TOKYO (AP) — Japan’s trade deficit widened in September as exports plunged 10.3 percent from a year earlier, weighed down by Europe’s debt crisis and a surge in antagonisms with China that have damaged close economic ties.
With the risk of recession rising, the Bank of Japan needs to convince markets that it will do anything necessary to pull the economy out of its two-decade old malaise, said Matthew Circosta, an economist with Moody’s Analytics in Sydney, Australia.
Like they haven’t done more than any other Central Bank in history to “stimulate” the economy? They haven’t dumped hundreds of trillions of Yen in zero and near-zero interest-rate “money” into the economy? They haven’t done this for twenty years without effect?
Why didn’t it work?
It didn’t work because it can’t work.
Japan, like the US and other western nations, made promises it cannot keep. These promises would require ridiculous tax rates to fund. Rather than assess those tax rates the government “printed” the money, debasing the currency.
Or so they thought.
So why is the Yen at 80 instead of 120, where it was? Why has it strengthened?
That’s simple: Look at monetary base as credit and currency and then tell me what really has happened in Japan.
Japan’s “growth” was driven by an expansion of leverage, not output. The actual internal productivity of the economy was declining, and on a debt-adjusted basis GDP was failing to expand for a long time before the collapse came, just as is the case here in the United States.
And just as here, in the United States, when the trouble showed up the government refused to allow those firms that had made bad bets to be forced by the market to eat them. As here, financial institutions had gotten so entrenched into the economy that they were considered “too big to fail” and were protected at the expense of everything — and everyone — else.
But Japan had one ace up its sleeve we did not. It had both a favorable trade balance and decades of household saving that it could tap to hold down interest rates and shift the government “stimulus” and “rescues” from.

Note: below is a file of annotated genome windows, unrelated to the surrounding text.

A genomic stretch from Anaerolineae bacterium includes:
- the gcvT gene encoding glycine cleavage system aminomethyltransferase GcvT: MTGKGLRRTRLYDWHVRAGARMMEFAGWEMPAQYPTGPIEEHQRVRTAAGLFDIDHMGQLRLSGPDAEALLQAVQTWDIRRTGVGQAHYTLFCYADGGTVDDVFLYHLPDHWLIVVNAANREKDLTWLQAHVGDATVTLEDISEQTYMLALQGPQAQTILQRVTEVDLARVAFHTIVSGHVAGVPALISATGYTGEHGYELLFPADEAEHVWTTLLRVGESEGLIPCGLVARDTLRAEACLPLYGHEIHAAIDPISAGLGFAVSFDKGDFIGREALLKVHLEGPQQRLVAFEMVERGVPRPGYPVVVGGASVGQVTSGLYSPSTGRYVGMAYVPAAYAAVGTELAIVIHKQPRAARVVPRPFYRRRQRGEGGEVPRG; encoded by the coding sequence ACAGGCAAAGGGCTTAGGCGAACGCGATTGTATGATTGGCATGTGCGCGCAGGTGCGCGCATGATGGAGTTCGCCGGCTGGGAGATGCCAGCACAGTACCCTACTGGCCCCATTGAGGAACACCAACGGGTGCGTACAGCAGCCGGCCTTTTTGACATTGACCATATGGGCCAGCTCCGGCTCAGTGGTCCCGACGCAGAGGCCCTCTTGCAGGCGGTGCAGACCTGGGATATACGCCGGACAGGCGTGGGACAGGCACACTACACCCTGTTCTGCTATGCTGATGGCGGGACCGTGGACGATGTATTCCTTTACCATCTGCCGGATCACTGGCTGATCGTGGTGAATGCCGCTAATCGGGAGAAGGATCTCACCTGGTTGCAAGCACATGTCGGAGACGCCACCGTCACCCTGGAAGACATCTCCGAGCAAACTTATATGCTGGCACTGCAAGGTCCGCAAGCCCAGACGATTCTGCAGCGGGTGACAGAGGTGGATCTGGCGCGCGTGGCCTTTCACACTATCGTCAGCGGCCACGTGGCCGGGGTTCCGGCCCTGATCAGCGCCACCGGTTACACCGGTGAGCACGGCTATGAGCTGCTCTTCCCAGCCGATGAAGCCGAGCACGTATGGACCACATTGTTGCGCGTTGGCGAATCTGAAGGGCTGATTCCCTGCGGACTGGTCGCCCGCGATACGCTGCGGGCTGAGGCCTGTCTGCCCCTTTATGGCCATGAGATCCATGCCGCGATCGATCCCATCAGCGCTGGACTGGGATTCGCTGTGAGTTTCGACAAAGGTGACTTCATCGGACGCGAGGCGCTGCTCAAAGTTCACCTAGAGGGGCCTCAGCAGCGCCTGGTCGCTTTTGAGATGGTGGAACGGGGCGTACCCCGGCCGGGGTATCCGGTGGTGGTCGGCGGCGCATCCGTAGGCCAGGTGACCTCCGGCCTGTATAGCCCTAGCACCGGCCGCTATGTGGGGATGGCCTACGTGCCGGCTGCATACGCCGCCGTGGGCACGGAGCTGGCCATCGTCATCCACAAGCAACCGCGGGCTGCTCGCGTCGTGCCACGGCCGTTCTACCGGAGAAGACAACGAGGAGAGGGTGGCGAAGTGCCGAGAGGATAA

Now that’s gone; Japan’s personal savings rate went from 15% in the 1980s to just 2% today, below ours.
And remember that “personal savings” includes debt payments; it is simply computed as (income less spending.)
So why hasn’t Japan already gone “boom”?
Primarily because Japan still managed to export about 3% of its GDP abroad as of 2010.
But that’s narrowing too.
Japan’s “miraculous” ability to continue to run huge fiscal deficits and cover it with ridiculous central bank policy is coming to an end. Both China and Europe are slowing; while there are plenty of people talking about things “getting better” in both places, the fact of the matter is that in Europe especially there has been zero done to actually address the problems that led to the mess there, just as our government is refusing to address the economic issues here.
CAT’s results this morning underline this; the firm is talking about CapEx having essentially collapsed, and they put forward a pretty gloomy forecast. On the other hand, in their appearance on CNBS they said they didn’t expect “recessions” globally over the next year.
Best of luck on that one folks; reality shows up in the earnings and once you’ve cut all the fat what’s left is margin compression and actual slowdowns in operations, and both of those flow through directly to the bottom line.